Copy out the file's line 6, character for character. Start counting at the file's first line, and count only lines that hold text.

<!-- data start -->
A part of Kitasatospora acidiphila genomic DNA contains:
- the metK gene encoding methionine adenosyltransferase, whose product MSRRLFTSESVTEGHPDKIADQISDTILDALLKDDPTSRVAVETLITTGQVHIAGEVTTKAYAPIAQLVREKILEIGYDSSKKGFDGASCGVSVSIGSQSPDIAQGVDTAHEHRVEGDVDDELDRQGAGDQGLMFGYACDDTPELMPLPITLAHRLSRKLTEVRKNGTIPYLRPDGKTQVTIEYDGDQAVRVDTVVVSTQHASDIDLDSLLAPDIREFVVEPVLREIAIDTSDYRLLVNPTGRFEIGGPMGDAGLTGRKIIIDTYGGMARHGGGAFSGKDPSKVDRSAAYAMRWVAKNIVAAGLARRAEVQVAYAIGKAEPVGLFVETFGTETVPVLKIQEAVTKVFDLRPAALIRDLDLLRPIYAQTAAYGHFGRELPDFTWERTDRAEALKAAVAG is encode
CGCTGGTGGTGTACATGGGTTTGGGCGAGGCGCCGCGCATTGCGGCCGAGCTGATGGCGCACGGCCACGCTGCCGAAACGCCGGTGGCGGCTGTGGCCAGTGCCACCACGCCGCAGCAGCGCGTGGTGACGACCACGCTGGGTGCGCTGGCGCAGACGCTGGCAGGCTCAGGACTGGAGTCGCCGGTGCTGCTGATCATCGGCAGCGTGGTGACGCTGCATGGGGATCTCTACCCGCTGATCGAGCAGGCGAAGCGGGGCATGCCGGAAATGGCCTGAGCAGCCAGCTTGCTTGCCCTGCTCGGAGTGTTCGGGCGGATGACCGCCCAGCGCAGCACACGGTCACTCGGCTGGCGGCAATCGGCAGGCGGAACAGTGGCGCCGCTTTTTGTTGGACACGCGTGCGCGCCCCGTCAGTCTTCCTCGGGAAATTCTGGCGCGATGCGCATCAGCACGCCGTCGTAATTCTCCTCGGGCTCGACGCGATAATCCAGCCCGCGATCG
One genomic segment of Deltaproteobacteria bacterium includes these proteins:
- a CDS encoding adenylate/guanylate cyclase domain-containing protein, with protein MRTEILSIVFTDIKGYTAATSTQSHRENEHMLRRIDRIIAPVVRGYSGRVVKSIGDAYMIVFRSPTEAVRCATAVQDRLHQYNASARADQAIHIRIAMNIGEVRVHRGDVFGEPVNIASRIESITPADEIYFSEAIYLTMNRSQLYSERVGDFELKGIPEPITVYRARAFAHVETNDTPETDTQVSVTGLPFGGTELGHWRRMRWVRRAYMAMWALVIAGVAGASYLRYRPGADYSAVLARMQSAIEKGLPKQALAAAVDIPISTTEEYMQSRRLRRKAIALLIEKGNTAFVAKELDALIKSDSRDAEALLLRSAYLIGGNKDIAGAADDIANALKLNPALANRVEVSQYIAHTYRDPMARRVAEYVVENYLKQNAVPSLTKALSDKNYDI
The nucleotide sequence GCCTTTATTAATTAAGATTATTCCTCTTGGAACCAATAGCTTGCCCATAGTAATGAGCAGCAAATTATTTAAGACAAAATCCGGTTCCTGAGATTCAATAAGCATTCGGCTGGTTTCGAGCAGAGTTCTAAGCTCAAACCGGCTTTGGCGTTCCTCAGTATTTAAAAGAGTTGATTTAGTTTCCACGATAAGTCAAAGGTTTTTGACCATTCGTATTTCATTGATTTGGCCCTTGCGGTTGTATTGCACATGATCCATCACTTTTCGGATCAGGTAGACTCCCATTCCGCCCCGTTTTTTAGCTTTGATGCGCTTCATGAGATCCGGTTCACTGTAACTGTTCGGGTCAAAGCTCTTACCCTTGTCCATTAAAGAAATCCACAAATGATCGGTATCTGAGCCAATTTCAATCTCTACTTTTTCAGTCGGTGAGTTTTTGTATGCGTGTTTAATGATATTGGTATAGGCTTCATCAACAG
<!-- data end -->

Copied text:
The nucleotide sequence GCCTTTATTAATTAAGATTATTCCTCTTGGAACCAATAGCTTGCCCATAGTAATGAGCAGCAAATTATTTAAGACAAAATCCGGTTCCTGAGATTCAATAAGCATTCGGCTGGTTTCGAGCAGAGTTCTAAGCTCAAACCGGCTTTGGCGTTCCTCAGTATTTAAAAGAGTTGATTTAGTTTCCACGATAAGTCAAAGGTTTTTGACCATTCGTATTTCATTGATTTGGCCCTTGCGGTTGTATTGCACATGATCCATCACTTTTCGGATCAGGTAGACTCCCATTCCGCCCCGTTTTTTAGCTTTGATGCGCTTCATGAGATCCGGTTCACTGTAACTGTTCGGGTCAAAGCTCTTACCCTTGTCCATTAAAGAAATCCACAAATGATCGGTATCTGAGCCAATTTCAATCTCTACTTTTTCAGTCGGTGAGTTTTTGTATGCGTGTTTAATGATATTGGTATAGGCTTCATCAACAG